RCI Considers 'One Strike, You're Out' Rule

Proposal targets licensees responsible for putting harmful substances in horses.

The board of directors of the Racing Commissioners International (RCI) has voted to direct its committees to develop a "one strike, you're out" proposal for licensees found responsible for putting substances in horses that might endanger the animals.

Under an approach outlined by RCI President Ed Martin, not only licensed trainers, but also owners who fail to monitor their trainers and the veterinarians who provide or facilitate the administration of such substances could be subject to exclusion. In addition to racing license revocation, complaints would also be filed with law enforcement for possible violations of animal cruelty statutes.

The RCI regulatory veterinarians committee has been instructed to compile a list of substances that, if found in a horse during drug testing, would warrant this type of response. The committee chairperson, Dr. Lynn Hovda of the Minnesota Racing Commission, suggested that the presence of some therapeutic substances (e.g. clenbuterol) at excessive levels should also be considered.  

Current RCI Model Rules recommend a first-time penalty for the most egregious drug violation of a 1-to-3-year suspension and a $10,000 to $25,000 fine. A license revocation recommendation currently does not apply until the second offense with aggravating circumstances.

"There is general consensus among the regulators that these guidelines do not deter those who would use things that endanger our horses. This will be changed," predicted Martin.

The RCI board also agreed in principle with a proposed procedure in which veterinarians believed to be overusing legal medications in inappropriate ways would be referred to those agencies with the power to review their actions and revoke their license to practice veterinary medicine.

"RCI is clearly concerned about reports of the overuse and possible abuse of legal medications and believe that this is where the hole is in the racing regulatory scheme," Martin said. He noted that racing commissions do not have jurisdictional authority over the practice of veterinary medicine.

While endorsing the concept, the RCI board deferred action on a specific protocol proposed by Martin based upon concerns raised by the regulatory veterinarians committee. The committee was instructed to suggest modifications and instruct the Model Rules committee to consider how best to handle such referrals at its next meeting, currently scheduled for Dec. 6, 2012, in Tucson, Ariz.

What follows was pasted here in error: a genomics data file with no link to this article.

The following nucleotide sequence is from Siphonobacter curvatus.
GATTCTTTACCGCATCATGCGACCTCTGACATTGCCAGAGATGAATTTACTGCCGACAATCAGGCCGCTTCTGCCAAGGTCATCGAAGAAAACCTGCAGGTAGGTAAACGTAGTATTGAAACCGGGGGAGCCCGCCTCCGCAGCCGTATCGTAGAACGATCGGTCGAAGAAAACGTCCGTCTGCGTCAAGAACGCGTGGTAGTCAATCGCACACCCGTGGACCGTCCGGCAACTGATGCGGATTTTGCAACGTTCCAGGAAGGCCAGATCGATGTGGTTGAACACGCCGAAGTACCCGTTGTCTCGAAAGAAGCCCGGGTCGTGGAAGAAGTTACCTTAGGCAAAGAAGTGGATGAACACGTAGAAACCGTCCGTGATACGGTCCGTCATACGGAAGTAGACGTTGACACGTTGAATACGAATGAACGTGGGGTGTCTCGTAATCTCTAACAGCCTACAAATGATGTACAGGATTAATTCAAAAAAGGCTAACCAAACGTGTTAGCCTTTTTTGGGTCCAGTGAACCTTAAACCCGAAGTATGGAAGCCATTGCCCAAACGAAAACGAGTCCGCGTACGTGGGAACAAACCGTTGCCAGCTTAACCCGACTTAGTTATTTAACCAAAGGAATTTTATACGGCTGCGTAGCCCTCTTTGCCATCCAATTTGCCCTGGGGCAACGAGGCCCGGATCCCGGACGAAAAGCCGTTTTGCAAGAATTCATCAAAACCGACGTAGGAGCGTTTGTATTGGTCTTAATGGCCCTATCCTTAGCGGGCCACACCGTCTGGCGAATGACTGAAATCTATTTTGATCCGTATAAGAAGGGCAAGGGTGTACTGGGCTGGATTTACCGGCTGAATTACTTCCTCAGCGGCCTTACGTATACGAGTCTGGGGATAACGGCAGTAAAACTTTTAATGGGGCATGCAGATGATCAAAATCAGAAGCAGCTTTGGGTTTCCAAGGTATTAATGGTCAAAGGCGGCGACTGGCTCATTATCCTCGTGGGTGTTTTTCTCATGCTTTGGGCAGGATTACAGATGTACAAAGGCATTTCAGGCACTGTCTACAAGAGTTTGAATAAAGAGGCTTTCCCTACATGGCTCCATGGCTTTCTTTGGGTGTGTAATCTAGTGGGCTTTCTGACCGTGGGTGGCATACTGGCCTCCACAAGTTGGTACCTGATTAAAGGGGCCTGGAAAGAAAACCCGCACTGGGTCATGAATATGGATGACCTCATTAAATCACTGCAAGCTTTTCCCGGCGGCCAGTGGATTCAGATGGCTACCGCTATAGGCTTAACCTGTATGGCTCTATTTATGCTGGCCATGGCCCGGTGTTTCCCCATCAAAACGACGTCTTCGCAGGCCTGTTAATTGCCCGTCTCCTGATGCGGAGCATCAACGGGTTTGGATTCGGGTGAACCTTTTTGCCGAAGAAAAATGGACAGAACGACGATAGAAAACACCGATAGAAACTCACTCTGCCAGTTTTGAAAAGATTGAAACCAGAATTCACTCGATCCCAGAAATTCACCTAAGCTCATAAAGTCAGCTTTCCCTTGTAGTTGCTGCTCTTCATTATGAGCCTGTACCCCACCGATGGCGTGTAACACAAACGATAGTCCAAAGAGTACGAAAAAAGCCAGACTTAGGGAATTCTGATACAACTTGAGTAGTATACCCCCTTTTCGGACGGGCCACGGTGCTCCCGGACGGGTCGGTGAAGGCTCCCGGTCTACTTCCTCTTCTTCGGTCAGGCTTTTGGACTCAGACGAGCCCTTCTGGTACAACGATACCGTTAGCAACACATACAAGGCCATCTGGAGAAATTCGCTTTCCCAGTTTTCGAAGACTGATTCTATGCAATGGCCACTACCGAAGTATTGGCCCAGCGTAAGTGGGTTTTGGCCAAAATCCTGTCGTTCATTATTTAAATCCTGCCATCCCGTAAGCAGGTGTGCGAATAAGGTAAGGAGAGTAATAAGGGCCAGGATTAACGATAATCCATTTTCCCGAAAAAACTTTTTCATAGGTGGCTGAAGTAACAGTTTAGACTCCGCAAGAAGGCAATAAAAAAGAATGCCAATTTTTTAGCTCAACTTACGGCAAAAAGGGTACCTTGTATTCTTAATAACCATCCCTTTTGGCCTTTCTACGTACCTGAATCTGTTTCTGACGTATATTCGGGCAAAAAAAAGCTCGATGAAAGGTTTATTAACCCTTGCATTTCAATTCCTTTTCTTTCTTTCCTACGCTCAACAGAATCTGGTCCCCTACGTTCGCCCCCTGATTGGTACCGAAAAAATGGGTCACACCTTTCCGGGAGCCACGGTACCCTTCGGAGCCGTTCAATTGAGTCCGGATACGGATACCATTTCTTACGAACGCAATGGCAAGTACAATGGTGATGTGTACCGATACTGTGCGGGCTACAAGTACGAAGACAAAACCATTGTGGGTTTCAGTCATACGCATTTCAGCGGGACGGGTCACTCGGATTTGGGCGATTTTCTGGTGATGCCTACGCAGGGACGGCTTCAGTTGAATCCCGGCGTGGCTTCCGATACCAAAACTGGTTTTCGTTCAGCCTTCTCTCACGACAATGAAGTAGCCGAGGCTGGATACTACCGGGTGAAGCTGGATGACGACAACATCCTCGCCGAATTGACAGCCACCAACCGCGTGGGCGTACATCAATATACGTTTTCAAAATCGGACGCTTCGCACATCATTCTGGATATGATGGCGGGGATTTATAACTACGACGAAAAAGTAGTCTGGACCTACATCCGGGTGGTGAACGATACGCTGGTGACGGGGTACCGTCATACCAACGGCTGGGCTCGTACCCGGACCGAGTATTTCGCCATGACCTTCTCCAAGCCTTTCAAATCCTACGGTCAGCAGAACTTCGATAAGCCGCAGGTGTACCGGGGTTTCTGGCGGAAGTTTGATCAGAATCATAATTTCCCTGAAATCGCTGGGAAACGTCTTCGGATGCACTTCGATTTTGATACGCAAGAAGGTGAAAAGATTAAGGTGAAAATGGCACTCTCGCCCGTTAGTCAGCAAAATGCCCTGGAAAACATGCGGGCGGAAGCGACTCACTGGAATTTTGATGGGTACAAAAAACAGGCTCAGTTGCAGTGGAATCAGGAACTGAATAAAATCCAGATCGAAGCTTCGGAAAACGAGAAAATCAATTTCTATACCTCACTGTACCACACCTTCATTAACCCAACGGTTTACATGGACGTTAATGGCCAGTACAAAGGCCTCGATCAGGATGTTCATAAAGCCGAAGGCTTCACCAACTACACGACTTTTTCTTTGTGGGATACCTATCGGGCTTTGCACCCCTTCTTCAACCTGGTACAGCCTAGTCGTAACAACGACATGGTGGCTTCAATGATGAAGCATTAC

In other actions, the RCI board adopted the following Model Rule revisions.

A requirement was approved that written logs be maintained by racetrack security personnel noting the names and license numbers of those individuals who enter the backstretch of racetracks between the hours of midnight and 5 a.m.

New restrictions on the use of Extracorporeal Shock Wave Therapy machines and the imposition of a one-year suspension and $10,000 fine for rule violations. Aggravating factors could increase the penalty to a three-year suspension and $25,000 fine as well as a 90-day exclusion of the horse from racing. ESWT machines would be registered with the commission and the location and hours of treatments required to be approved.

Horses treated by veterinarians with ESWT would be ineligible to race or train for 10 days following the day of treatment. Treatments must be reported to the official veterinarian, and horses treated would be placed on an "ineligible list" maintained in the race office and accessible to practicing veterinarians and jockeys.

The RCI board also voted to accelerate review of the proposed "Reform Medication Rules" submitted by The Jockey Club and created a task force to assess the recommended thresholds and withdrawal times.

"We appreciate the proposal that The Jockey Club has made and view it as a good first step that is in need of some strengthening in certain areas," Martin noted. "There is general agreement among the regulators to develop stronger penalties and to provide a level of deterrence to those veterinarians who may be pressured to do things they know in their heart they should not."